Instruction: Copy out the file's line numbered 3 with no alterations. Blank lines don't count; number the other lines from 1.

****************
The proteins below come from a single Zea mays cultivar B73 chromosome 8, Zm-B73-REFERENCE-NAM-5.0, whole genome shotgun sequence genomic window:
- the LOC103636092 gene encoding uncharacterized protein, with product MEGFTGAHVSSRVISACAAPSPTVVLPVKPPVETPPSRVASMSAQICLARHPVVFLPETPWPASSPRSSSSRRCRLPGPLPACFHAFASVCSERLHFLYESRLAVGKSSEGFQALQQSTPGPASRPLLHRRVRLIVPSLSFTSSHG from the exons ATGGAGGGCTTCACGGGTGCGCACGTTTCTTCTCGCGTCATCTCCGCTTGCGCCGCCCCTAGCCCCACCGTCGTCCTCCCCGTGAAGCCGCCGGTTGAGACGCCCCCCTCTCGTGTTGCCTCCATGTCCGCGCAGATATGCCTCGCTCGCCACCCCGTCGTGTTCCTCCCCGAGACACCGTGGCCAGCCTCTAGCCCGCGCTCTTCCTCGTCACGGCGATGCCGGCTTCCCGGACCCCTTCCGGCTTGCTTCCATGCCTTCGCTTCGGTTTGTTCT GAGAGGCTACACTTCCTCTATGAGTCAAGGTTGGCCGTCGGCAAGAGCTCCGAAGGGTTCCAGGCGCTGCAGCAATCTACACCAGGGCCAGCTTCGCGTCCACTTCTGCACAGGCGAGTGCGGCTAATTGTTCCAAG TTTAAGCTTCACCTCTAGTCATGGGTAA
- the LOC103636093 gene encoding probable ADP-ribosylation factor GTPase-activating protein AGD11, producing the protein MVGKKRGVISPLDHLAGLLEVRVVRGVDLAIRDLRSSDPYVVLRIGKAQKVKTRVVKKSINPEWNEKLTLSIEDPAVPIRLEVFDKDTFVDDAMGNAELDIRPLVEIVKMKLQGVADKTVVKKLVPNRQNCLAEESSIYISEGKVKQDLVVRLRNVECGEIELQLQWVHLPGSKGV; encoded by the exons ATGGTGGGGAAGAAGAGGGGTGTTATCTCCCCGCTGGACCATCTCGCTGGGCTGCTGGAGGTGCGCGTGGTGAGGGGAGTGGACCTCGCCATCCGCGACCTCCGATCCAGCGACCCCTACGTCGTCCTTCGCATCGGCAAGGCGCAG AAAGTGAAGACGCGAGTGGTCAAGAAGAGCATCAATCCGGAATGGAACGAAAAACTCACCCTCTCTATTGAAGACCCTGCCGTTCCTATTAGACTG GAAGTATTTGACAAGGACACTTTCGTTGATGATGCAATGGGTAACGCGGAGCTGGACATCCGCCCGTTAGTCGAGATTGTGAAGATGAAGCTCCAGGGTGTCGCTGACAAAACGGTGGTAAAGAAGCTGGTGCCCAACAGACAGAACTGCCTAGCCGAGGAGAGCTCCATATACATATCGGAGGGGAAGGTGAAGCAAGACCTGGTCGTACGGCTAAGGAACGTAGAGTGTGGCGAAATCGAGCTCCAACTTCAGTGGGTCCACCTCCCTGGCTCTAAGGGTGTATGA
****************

- the LOC103636093 gene encoding probable ADP-ribosylation factor GTPase-activating protein AGD11, producing the protein MVGKKRGVISPLDHLAGLLEVRVVRGVDLAIRDLRSSDPYVVLRIGKAQKVKTRVVKKSINPEWNEKLTLSIEDPAVPIRLEVFDKDTFVDDAMGNAELDIRPLVEIVKMKLQGVADKTVVKKLVPNRQNCLAEESSIYISEGKVKQDLVVRLRNVECGEIELQLQWVHLPGSKGV; encoded by the exons ATGGTGGGGAAGAAGAGGGGTGTTATCTCCCCGCTGGACCATCTCGCTGGGCTGCTGGAGGTGCGCGTGGTGAGGGGAGTGGACCTCGCCATCCGCGACCTCCGATCCAGCGACCCCTACGTCGTCCTTCGCATCGGCAAGGCGCAG AAAGTGAAGACGCGAGTGGTCAAGAAGAGCATCAATCCGGAATGGAACGAAAAACTCACCCTCTCTATTGAAGACCCTGCCGTTCCTATTAGACTG GAAGTATTTGACAAGGACACTTTCGTTGATGATGCAATGGGTAACGCGGAGCTGGACATCCGCCCGTTAGTCGAGATTGTGAAGATGAAGCTCCAGGGTGTCGCTGACAAAACGGTGGTAAAGAAGCTGGTGCCCAACAGACAGAACTGCCTAGCCGAGGAGAGCTCCATATACATATCGGAGGGGAAGGTGAAGCAAGACCTGGTCGTACGGCTAAGGAACGTAGAGTGTGGCGAAATCGAGCTCCAACTTCAGTGGGTCCACCTCCCTGGCTCTAAGGGTGTATGA